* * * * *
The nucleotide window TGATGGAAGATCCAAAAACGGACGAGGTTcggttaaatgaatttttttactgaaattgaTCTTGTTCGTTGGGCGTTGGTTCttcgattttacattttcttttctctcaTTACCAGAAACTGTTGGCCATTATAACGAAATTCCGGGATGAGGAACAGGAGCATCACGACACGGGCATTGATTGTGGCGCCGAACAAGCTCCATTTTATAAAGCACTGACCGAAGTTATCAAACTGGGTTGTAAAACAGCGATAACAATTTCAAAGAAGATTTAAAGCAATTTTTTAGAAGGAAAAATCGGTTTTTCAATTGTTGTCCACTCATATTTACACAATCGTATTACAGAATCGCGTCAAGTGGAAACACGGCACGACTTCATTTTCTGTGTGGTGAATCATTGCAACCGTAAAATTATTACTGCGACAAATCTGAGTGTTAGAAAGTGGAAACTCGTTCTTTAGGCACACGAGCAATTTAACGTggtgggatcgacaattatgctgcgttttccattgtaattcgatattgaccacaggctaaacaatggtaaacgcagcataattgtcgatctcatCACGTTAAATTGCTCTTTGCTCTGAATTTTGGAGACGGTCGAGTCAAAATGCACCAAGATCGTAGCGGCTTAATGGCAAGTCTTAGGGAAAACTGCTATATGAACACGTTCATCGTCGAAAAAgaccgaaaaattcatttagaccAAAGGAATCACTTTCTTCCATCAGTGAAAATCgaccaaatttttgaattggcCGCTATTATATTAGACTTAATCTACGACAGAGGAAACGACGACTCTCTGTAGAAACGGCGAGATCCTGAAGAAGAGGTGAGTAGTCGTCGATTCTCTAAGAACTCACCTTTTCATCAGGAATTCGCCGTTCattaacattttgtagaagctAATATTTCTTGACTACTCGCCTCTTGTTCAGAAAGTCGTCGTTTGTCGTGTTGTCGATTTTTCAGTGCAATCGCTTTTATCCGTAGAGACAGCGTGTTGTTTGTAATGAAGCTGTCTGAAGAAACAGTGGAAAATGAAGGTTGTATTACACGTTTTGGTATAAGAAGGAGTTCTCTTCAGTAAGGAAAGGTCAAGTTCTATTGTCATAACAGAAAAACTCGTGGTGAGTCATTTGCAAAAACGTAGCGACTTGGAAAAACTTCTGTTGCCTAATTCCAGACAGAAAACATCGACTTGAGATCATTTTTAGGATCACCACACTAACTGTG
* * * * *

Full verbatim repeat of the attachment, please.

The nucleotide window TGATGGAAGATCCAAAAACGGACGAGGTTcggttaaatgaatttttttactgaaattgaTCTTGTTCGTTGGGCGTTGGTTCttcgattttacattttcttttctctcaTTACCAGAAACTGTTGGCCATTATAACGAAATTCCGGGATGAGGAACAGGAGCATCACGACACGGGCATTGATTGTGGCGCCGAACAAGCTCCATTTTATAAAGCACTGACCGAAGTTATCAAACTGGGTTGTAAAACAGCGATAACAATTTCAAAGAAGATTTAAAGCAATTTTTTAGAAGGAAAAATCGGTTTTTCAATTGTTGTCCACTCATATTTACACAATCGTATTACAGAATCGCGTCAAGTGGAAACACGGCACGACTTCATTTTCTGTGTGGTGAATCATTGCAACCGTAAAATTATTACTGCGACAAATCTGAGTGTTAGAAAGTGGAAACTCGTTCTTTAGGCACACGAGCAATTTAACGTggtgggatcgacaattatgctgcgttttccattgtaattcgatattgaccacaggctaaacaatggtaaacgcagcataattgtcgatctcatCACGTTAAATTGCTCTTTGCTCTGAATTTTGGAGACGGTCGAGTCAAAATGCACCAAGATCGTAGCGGCTTAATGGCAAGTCTTAGGGAAAACTGCTATATGAACACGTTCATCGTCGAAAAAgaccgaaaaattcatttagaccAAAGGAATCACTTTCTTCCATCAGTGAAAATCgaccaaatttttgaattggcCGCTATTATATTAGACTTAATCTACGACAGAGGAAACGACGACTCTCTGTAGAAACGGCGAGATCCTGAAGAAGAGGTGAGTAGTCGTCGATTCTCTAAGAACTCACCTTTTCATCAGGAATTCGCCGTTCattaacattttgtagaagctAATATTTCTTGACTACTCGCCTCTTGTTCAGAAAGTCGTCGTTTGTCGTGTTGTCGATTTTTCAGTGCAATCGCTTTTATCCGTAGAGACAGCGTGTTGTTTGTAATGAAGCTGTCTGAAGAAACAGTGGAAAATGAAGGTTGTATTACACGTTTTGGTATAAGAAGGAGTTCTCTTCAGTAAGGAAAGGTCAAGTTCTATTGTCATAACAGAAAAACTCGTGGTGAGTCATTTGCAAAAACGTAGCGACTTGGAAAAACTTCTGTTGCCTAATTCCAGACAGAAAACATCGACTTGAGATCATTTTTAGGATCACCACACTAACTGTG